What is it about dining that makes it one of the most enjoyable experiences when with either family or friends? For one thing, it’s definitely the company—being surrounded by people you love and swapping stories. But the most obvious factor is the food. Being able to partake in an experience that thrills all your senses: seeing the dishes, tasting and savoring each bite, smelling the aromas, hearing the crackle of something crispy and more.
Truly, what an experience! Could it get any better than this? Apparently, it can. Imagine a dining experience where all of your senses but one are heightened. Introducing Noche, Manila’s ultimate Dine in the Dark restaurant.
Nestled in one of Makati’s busiest hotels, Noche is where customers are taken on a gastronomic journey without actually getting to see what they’re eating. If you’re looking for something new to spruce up your weekly dates, or want to try something out with your barkada, then this is definitely it.
To kick start this gastronomic adventure, head on over to Granvia Cafe at A. Venue Suites Hotel, Makati. Guests will be led to a waiting area where they will be asked it they prefer a two, three or five course meal and if they would like the meat, fish, vegetarian or chef’s surprise menu. After a few minutes, the guests are then led to the floor above where they will have to surrender their cellphones, watches and all other gadgets that emit light.
This is to be expected, since after all, it isn’t called dine in the dark for nothing. After surrendering everything needed, guests are then given a run-down as to what to expect when brought to the pitch black dining area. Everything from your cutlery to basic FAQ’s will be discussed by one of Noche’s wait staff.
Diners are then brought into the dining area either by twos or by small groups. You will be led by their wait staff who is either completely blind or severely visually impaired.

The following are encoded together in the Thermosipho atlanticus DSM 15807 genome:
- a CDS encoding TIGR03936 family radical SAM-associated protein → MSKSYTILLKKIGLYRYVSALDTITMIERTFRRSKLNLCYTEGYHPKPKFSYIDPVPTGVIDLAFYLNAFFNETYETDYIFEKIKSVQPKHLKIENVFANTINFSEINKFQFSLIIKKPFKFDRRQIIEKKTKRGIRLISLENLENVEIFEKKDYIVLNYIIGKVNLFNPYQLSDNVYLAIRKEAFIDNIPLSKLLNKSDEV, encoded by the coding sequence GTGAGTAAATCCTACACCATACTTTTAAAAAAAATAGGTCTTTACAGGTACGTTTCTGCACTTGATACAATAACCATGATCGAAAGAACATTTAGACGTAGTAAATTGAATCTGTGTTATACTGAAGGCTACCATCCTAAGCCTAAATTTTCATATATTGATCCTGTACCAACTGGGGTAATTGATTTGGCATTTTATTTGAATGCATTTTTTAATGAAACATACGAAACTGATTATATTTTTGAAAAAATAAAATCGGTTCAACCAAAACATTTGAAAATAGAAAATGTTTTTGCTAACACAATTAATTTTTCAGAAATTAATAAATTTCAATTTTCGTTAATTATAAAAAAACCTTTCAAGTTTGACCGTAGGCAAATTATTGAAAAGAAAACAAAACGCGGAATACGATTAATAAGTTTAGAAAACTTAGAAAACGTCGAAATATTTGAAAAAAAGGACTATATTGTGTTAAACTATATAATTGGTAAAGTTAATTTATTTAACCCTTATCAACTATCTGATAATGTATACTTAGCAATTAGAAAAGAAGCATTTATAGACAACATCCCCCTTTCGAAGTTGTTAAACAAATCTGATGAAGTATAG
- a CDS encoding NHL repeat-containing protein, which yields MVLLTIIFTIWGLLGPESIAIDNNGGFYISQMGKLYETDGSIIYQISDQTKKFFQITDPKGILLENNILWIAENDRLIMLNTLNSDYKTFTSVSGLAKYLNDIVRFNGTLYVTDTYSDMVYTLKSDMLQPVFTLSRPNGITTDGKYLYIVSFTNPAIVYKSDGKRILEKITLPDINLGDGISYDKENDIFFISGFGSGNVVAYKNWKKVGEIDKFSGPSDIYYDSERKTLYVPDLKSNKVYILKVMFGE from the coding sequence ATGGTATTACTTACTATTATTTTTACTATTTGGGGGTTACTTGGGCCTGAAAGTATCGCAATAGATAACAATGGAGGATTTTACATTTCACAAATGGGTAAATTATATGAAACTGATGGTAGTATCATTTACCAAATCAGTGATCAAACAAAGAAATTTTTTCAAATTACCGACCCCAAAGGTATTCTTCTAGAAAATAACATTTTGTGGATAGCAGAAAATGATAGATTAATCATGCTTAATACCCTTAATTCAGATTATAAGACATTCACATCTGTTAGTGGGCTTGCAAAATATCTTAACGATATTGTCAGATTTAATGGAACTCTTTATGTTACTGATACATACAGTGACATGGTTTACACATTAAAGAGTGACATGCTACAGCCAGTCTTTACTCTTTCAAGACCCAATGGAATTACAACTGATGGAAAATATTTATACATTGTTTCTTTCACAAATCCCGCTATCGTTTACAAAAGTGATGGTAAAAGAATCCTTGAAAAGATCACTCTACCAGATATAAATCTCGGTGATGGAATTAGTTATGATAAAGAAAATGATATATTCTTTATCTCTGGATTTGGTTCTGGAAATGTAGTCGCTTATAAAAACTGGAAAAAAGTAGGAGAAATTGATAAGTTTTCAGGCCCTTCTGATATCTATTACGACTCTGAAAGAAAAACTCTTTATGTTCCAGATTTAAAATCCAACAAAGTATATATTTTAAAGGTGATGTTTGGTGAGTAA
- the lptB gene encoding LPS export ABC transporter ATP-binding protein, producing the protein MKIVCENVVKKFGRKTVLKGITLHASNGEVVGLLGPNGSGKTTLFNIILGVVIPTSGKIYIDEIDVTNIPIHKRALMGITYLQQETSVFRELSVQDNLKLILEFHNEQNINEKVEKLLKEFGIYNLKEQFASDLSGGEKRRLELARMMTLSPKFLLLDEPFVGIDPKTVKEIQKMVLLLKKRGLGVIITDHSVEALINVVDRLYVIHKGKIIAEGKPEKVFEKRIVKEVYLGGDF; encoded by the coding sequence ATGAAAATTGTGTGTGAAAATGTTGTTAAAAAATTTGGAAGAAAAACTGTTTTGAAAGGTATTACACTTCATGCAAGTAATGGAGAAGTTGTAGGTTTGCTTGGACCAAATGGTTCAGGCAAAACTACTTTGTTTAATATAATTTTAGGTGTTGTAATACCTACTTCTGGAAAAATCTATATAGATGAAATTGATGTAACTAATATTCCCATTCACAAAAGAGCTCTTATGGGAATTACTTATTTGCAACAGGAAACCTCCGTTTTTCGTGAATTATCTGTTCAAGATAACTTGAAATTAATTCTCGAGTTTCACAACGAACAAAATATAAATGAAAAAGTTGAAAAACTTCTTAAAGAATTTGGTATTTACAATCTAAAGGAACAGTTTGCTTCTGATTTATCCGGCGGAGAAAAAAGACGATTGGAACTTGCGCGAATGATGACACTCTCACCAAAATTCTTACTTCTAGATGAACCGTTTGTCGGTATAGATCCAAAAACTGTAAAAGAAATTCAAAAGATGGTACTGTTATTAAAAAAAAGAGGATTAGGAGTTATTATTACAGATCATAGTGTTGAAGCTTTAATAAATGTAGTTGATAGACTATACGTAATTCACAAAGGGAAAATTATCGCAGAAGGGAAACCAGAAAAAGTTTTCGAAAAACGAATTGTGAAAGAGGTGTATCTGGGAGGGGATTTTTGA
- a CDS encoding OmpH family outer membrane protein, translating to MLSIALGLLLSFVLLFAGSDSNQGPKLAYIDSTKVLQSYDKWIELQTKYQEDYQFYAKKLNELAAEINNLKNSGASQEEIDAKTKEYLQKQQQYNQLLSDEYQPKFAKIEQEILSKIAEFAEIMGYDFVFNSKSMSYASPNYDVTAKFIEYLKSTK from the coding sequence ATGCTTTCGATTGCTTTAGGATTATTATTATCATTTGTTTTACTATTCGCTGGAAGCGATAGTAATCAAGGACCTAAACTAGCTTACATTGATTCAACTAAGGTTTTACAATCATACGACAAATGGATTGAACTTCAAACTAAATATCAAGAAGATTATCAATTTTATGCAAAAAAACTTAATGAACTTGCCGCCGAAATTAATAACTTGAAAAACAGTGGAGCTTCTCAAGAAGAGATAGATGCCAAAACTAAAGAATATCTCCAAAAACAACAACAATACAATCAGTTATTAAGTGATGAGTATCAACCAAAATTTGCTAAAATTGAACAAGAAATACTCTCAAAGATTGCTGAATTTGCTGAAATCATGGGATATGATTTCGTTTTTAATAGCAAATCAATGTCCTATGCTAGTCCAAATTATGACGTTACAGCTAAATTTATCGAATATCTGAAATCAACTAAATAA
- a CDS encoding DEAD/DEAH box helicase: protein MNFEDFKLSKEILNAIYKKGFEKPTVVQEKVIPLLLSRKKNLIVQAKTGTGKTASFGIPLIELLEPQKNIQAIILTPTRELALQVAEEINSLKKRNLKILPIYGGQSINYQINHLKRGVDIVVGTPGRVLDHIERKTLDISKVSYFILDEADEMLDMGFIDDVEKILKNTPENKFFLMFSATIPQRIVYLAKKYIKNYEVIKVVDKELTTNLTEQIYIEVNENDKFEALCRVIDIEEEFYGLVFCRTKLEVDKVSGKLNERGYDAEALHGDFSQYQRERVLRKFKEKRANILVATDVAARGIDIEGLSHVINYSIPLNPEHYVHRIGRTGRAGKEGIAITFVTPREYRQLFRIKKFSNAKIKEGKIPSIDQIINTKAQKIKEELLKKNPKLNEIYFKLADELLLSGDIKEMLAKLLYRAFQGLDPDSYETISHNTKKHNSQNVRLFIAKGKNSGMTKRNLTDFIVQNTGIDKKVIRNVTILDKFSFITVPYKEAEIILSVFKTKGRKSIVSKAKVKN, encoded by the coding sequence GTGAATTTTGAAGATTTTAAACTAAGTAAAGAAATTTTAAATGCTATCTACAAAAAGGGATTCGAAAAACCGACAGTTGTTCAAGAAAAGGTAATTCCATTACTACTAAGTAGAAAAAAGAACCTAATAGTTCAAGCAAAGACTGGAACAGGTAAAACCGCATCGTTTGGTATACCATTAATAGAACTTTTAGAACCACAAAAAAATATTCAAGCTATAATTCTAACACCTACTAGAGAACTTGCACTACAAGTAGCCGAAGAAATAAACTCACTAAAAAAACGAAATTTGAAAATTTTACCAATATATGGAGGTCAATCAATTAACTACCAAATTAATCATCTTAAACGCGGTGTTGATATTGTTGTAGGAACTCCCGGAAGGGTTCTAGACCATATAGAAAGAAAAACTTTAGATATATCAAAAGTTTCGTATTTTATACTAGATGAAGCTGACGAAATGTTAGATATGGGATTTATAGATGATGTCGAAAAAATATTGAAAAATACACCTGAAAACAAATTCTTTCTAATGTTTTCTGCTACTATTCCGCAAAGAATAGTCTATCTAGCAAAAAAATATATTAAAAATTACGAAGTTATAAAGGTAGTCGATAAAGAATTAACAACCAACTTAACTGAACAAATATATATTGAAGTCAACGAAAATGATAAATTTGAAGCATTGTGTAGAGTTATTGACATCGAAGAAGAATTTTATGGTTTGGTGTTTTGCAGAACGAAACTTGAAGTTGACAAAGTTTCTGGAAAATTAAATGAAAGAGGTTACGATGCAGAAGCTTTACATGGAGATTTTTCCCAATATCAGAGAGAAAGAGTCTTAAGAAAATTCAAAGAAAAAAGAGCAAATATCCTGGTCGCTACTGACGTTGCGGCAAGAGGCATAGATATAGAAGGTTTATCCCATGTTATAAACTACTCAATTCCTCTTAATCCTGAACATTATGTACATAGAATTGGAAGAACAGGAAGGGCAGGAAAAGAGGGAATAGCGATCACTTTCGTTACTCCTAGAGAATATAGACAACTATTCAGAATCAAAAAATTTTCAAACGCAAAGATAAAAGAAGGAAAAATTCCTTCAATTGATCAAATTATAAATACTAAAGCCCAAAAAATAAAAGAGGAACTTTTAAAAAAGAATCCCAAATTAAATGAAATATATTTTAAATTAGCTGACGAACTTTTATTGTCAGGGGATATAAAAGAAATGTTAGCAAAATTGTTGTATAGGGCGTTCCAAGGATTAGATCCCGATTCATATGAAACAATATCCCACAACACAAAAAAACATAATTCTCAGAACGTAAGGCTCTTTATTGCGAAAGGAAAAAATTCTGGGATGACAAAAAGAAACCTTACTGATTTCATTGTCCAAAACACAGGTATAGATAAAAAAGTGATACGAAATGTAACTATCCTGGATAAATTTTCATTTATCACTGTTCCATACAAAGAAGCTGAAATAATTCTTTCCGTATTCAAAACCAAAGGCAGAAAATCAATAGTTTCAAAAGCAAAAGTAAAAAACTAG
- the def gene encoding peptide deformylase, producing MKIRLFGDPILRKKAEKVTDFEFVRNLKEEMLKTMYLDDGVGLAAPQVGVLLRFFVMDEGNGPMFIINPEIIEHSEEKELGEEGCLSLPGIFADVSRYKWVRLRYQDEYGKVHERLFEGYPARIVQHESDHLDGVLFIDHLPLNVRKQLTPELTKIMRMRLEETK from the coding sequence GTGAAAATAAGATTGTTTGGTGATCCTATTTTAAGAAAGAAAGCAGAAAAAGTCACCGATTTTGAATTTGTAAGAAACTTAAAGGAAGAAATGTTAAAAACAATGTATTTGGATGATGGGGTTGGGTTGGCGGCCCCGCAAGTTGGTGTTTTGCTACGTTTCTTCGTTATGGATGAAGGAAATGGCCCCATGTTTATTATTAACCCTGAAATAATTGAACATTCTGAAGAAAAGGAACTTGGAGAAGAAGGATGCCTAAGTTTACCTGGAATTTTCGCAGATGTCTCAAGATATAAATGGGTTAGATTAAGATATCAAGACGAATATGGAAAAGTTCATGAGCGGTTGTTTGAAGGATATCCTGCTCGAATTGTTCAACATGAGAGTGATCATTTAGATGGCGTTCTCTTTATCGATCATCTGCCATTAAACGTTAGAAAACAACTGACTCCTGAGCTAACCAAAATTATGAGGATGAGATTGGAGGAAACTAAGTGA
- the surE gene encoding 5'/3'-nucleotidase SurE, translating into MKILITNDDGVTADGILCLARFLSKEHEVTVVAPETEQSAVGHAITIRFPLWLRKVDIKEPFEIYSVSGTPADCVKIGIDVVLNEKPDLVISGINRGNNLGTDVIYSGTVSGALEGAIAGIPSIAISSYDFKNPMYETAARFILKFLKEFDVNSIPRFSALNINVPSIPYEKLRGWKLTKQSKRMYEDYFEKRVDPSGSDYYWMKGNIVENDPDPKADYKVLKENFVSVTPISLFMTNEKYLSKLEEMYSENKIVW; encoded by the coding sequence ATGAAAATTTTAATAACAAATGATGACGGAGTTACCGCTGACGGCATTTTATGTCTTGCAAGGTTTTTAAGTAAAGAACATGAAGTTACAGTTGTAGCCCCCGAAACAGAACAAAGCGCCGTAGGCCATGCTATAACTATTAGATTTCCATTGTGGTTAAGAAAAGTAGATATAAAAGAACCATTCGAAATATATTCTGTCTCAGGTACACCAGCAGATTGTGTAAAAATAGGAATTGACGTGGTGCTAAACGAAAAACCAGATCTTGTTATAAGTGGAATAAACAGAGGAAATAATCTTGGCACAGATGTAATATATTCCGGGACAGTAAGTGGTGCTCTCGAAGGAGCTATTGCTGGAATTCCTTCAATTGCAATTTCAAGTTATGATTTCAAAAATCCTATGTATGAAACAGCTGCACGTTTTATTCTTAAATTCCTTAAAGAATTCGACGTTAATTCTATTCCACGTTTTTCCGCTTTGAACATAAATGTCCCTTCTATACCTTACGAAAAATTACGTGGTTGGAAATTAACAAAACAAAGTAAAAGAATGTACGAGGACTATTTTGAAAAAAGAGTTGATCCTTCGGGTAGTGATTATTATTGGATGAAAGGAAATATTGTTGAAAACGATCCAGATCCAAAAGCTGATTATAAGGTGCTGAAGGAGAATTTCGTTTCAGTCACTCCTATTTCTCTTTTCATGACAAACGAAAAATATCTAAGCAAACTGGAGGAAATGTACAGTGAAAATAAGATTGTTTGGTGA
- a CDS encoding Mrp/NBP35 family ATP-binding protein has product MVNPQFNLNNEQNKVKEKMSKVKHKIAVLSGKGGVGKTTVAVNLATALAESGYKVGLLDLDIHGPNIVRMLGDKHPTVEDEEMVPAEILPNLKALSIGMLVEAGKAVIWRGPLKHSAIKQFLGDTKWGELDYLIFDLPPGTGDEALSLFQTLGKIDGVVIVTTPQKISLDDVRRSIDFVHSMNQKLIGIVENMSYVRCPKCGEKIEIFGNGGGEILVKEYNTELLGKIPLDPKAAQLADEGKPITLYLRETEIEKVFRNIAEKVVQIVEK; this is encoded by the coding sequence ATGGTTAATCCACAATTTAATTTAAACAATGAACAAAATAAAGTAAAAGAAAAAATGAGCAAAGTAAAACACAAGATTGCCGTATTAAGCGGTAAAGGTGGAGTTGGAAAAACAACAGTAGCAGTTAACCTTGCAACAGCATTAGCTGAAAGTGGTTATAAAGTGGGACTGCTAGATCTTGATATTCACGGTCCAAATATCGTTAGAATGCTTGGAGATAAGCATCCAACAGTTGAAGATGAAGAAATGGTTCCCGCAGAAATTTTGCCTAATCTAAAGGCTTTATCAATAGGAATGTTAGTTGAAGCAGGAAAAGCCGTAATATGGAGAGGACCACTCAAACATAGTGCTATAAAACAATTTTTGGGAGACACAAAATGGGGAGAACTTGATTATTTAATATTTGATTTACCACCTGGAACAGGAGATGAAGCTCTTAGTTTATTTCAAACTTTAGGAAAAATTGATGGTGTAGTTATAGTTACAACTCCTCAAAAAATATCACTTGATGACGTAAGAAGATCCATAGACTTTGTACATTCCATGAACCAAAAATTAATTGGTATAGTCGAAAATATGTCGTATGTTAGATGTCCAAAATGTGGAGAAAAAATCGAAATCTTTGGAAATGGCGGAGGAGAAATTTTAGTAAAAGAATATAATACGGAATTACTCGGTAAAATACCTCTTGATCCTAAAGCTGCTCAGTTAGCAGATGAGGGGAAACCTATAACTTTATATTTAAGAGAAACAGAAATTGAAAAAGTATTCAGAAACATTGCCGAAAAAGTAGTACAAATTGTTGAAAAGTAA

Now—warning—when I say the dining area is pitch black, I’m not exaggerating. I placed my hand in front of my face to see if I could at least make out it’s outline, and no such luck. It was THAT dark. Immediately, I noticed how my hearing seemed to be more on point than usual. I was picking up everything from footsteps to conversations more than three tables away.
All of the wait staff are blind or visually impaired. But, nonetheless, they are eager to serve you through your dinning experience!
Oh and, to add to this, because your hearing becomes more heightened, you may feel that everyone is talking louder than usual but they really aren’t. So, don’t worry, talk with your normal volume and do your best to avoid shouting at your fellow diners.
Once seated, you can either be seated with your companions or with other diners, which I absolutely love! There’s something about not being able to see each other that allows you to open up more freely. You start off with the basic hi, hellos, but end up laughing like old buddies by the end of the meal. Being able to dine without “judging” the person in front of you and just taking them in based on your conversations is definitely one the best aspects of this experience.
But of course that doesn’t trump finally being served your dishes! Your wait staff will tell you where your cutlery is and where your dish is being placed, but after that you’re on your own! I found the experience particularly amusing because the dish had so many components that were familiar, but when asked what it was, I couldn’t put my finger on it! Having ordered the chef’s surprise, I couldn’t figure out what herbs were being used, what meat was cooked and more. It was frustrating because the flavors were so familiar but I just wasn’t always sure—and neither were my table mates!
We went through all the courses trying to guess what was being served and, I won’t lie, there were a couple of times when I gave up trying to eat with cutlery and used my hands instead. After you finish your meal or when feeling uneasy in the pitch black, the wait staff is ready to help you navigate your way out of the dining area.
It takes a while to adjust to being out in the light again, but that changes when you suddenly see the line-up of dishes that were served. After eating, diners are able to see what they ate and that’s when you start hearing, “Oh my gosh! I told you it was chicken!” or “I knew it was mashed potato!” Once everyone’s had a good laugh seeing all the dishes, you can then claim your belongings and be off.
But not before saying goodbye to the wait staff who were employed from the non-government organization, Resources for the Blind. The said NGO provides job opportunities and valuable resources to the blind and visually impaired. And for just one night, we allowed ourselves to step into their world, coming out of it with a deeper appreciation for what we have, and with full stomachs.
Dine In The Dark Manila by Noche
A Venue Suites, Makati City